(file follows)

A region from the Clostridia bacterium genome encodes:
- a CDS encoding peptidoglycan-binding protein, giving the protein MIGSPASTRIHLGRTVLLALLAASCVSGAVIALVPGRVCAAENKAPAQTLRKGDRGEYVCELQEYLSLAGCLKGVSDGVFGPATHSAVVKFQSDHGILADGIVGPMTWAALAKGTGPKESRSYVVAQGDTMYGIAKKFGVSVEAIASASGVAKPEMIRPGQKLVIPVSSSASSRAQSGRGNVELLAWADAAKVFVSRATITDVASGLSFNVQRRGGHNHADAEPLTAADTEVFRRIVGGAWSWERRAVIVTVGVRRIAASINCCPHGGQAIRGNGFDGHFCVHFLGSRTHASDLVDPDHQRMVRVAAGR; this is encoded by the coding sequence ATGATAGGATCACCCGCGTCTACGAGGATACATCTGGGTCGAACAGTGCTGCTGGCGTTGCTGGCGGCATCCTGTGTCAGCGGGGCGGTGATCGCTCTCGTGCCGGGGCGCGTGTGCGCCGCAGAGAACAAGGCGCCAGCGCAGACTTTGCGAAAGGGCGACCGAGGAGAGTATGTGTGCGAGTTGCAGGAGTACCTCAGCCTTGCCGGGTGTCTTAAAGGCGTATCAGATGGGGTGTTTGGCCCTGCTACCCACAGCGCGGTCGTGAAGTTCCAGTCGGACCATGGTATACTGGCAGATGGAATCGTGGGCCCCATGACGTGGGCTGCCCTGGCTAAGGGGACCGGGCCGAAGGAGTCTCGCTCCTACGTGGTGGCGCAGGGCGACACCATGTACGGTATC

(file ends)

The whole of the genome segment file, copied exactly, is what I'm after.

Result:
A region from the Clostridia bacterium genome encodes:
- a CDS encoding peptidoglycan-binding protein, giving the protein MIGSPASTRIHLGRTVLLALLAASCVSGAVIALVPGRVCAAENKAPAQTLRKGDRGEYVCELQEYLSLAGCLKGVSDGVFGPATHSAVVKFQSDHGILADGIVGPMTWAALAKGTGPKESRSYVVAQGDTMYGIAKKFGVSVEAIASASGVAKPEMIRPGQKLVIPVSSSASSRAQSGRGNVELLAWADAAKVFVSRATITDVASGLSFNVQRRGGHNHADAEPLTAADTEVFRRIVGGAWSWERRAVIVTVGVRRIAASINCCPHGGQAIRGNGFDGHFCVHFLGSRTHASDLVDPDHQRMVRVAAGR; this is encoded by the coding sequence ATGATAGGATCACCCGCGTCTACGAGGATACATCTGGGTCGAACAGTGCTGCTGGCGTTGCTGGCGGCATCCTGTGTCAGCGGGGCGGTGATCGCTCTCGTGCCGGGGCGCGTGTGCGCCGCAGAGAACAAGGCGCCAGCGCAGACTTTGCGAAAGGGCGACCGAGGAGAGTATGTGTGCGAGTTGCAGGAGTACCTCAGCCTTGCCGGGTGTCTTAAAGGCGTATCAGATGGGGTGTTTGGCCCTGCTACCCACAGCGCGGTCGTGAAGTTCCAGTCGGACCATGGTATACTGGCAGATGGAATCGTGGGCCCCATGACGTGGGCTGCCCTGGCTAAGGGGACCGGGCCGAAGGAGTCTCGCTCCTACGTGGTGGCGCAGGGCGACACCATGTACGGTATC